Politics and rising income inequality

August 10, 2010

In the current issue of Politics and Society, Jacob Hacker and Paul Pierson offer a political explanation of the top-heavy rise in income inequality in the U.S. in recent decades. Their piece is followed by six commentaries and a response from Hacker and Pierson. The full set of papers is available online for a little while.

Jacob Hacker and Paul Pierson, “Winner-take-all politics: public policy, political organization, and the precipitous rise of top incomes in the United States”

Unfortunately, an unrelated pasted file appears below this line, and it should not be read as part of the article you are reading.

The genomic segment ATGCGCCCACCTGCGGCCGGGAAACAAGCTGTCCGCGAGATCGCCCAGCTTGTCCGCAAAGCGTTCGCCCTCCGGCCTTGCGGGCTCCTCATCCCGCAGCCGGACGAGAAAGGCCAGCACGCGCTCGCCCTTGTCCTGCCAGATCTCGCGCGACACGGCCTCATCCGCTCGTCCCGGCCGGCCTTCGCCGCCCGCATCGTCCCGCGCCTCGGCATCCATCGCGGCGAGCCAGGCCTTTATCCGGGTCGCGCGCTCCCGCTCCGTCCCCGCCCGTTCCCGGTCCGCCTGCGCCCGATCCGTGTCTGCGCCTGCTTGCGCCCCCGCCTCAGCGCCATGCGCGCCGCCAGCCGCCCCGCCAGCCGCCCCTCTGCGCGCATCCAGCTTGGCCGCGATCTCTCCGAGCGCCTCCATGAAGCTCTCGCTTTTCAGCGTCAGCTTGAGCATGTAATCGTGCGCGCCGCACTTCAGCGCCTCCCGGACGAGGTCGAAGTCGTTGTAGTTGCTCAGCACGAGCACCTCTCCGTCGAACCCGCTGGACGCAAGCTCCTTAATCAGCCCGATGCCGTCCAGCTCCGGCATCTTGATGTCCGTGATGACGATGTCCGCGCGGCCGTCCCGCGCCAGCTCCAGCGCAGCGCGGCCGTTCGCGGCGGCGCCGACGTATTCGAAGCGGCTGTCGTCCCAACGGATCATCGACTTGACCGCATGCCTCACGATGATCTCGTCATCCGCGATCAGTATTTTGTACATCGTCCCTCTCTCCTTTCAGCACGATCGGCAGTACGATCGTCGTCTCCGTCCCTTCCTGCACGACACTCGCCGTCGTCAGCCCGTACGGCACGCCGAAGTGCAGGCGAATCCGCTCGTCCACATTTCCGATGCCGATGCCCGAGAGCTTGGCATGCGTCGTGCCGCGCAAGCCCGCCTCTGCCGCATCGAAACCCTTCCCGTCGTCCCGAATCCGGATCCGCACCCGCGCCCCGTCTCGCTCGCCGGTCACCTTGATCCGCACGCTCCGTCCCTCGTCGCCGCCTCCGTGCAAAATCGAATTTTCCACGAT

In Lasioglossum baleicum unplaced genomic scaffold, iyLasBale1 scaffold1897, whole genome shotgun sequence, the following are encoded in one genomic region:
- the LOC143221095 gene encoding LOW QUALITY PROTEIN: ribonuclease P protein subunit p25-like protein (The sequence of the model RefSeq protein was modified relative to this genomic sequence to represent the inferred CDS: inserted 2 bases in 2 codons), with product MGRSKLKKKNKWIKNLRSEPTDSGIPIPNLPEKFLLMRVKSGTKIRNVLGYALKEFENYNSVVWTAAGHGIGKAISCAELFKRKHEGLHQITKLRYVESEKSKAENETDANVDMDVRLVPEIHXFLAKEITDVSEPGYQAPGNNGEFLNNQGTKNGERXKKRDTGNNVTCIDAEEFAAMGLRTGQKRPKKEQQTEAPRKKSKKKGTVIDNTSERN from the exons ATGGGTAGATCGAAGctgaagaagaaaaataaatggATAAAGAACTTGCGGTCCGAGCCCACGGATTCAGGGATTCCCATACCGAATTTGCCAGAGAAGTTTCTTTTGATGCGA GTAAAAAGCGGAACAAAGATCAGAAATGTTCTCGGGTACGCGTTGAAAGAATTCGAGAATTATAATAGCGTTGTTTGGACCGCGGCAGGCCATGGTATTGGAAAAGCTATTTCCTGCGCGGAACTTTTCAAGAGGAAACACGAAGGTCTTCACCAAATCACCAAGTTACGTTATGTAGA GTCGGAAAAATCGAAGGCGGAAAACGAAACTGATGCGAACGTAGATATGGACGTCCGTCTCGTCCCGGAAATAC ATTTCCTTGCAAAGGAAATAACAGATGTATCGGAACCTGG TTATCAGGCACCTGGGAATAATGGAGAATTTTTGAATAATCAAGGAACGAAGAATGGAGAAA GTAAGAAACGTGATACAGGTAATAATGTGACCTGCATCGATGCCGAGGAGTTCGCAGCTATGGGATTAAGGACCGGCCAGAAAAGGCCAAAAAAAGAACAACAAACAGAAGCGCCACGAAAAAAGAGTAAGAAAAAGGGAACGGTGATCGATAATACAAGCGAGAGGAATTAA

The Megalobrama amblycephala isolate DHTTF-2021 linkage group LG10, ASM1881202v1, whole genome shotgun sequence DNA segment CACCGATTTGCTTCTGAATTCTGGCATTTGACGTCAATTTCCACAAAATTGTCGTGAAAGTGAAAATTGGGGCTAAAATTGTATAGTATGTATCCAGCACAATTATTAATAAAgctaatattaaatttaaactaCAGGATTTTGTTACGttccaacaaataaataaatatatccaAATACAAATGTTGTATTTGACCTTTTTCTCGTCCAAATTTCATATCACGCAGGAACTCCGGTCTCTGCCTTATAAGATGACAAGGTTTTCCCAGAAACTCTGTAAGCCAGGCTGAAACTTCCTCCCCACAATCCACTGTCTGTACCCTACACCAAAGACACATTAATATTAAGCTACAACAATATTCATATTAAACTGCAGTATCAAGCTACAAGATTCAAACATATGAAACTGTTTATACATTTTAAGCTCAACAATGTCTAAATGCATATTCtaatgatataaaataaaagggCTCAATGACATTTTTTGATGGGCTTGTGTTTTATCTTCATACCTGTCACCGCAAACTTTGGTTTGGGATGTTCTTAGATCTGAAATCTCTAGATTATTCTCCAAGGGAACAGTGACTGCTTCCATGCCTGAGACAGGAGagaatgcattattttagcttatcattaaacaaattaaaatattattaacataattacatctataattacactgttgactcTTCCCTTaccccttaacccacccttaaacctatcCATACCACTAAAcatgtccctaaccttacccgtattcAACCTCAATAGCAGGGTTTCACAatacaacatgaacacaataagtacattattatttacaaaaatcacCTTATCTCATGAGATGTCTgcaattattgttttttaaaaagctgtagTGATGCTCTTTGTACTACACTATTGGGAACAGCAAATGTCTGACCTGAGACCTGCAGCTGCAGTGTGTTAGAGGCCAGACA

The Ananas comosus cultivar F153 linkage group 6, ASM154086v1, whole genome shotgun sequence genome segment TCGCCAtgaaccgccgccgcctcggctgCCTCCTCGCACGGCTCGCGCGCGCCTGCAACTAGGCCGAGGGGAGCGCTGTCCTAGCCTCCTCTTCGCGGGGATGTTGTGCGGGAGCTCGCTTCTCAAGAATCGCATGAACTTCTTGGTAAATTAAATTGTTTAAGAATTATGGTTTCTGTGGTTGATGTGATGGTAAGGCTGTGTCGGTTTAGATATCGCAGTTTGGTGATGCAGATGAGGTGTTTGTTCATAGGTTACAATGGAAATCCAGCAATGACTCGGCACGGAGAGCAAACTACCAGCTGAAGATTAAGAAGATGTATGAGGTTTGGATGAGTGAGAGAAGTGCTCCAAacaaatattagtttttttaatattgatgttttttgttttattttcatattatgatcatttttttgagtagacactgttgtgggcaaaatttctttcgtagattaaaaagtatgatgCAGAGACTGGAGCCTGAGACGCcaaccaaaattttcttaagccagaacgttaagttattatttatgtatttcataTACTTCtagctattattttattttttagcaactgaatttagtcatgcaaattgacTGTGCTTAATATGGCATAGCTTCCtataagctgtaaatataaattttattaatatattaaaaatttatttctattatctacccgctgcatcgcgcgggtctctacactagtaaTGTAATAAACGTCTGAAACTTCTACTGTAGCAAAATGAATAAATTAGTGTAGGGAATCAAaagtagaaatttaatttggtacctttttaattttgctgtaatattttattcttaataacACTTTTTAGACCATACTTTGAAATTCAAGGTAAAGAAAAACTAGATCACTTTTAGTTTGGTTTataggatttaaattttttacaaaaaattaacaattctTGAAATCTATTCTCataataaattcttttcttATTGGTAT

Fred Block and Frances Fox Piven, “Deja vu, all over again”

Andrea Brandolini, “Political economy and the mechanics of politics”

Andrea Louise Campbell, “The public’s role in winner-take-all politics”

Neil Fligstein, “Politics, the reorganization of the economy, and income inequality, 1980-2009″

Lawrence Jacobs, “Democracy and capitalism: structure, agency, and organized combat”

Lane Kenworthy, “Business political capacity and the top-heavy rise in income inequality: how large an impact?”

Jacob Hacker and Paul Pierson, “Winner-take-all politics and political science: a response”

Here’s a summary of the lead article: